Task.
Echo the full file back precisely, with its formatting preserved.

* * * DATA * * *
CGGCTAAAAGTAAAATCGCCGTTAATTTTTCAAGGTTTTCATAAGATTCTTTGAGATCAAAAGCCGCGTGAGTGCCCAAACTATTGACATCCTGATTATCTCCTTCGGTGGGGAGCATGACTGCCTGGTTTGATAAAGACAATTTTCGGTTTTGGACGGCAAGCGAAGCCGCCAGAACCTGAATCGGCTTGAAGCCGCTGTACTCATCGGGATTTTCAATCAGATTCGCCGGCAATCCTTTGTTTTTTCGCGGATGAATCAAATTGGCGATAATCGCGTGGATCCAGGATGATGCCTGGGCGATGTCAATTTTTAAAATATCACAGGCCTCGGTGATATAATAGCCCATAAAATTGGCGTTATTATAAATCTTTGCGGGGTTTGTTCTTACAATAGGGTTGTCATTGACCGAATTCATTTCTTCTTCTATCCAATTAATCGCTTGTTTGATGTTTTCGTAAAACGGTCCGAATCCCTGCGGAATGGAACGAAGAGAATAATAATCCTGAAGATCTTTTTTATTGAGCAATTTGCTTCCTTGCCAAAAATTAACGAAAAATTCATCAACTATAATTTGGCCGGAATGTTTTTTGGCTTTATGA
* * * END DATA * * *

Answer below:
CGGCTAAAAGTAAAATCGCCGTTAATTTTTCAAGGTTTTCATAAGATTCTTTGAGATCAAAAGCCGCGTGAGTGCCCAAACTATTGACATCCTGATTATCTCCTTCGGTGGGGAGCATGACTGCCTGGTTTGATAAAGACAATTTTCGGTTTTGGACGGCAAGCGAAGCCGCCAGAACCTGAATCGGCTTGAAGCCGCTGTACTCATCGGGATTTTCAATCAGATTCGCCGGCAATCCTTTGTTTTTTCGCGGATGAATCAAATTGGCGATAATCGCGTGGATCCAGGATGATGCCTGGGCGATGTCAATTTTTAAAATATCACAGGCCTCGGTGATATAATAGCCCATAAAATTGGCGTTATTATAAATCTTTGCGGGGTTTGTTCTTACAATAGGGTTGTCATTGACCGAATTCATTTCTTCTTCTATCCAATTAATCGCTTGTTTGATGTTTTCGTAAAACGGTCCGAATCCCTGCGGAATGGAACGAAGAGAATAATAATCCTGAAGATCTTTTTTATTGAGCAATTTGCTTCCTTGCCAAAAATTAACGAAAAATTCATCAACTATAATTTGGCCGGAATGTTTTTTGGCTTTATGA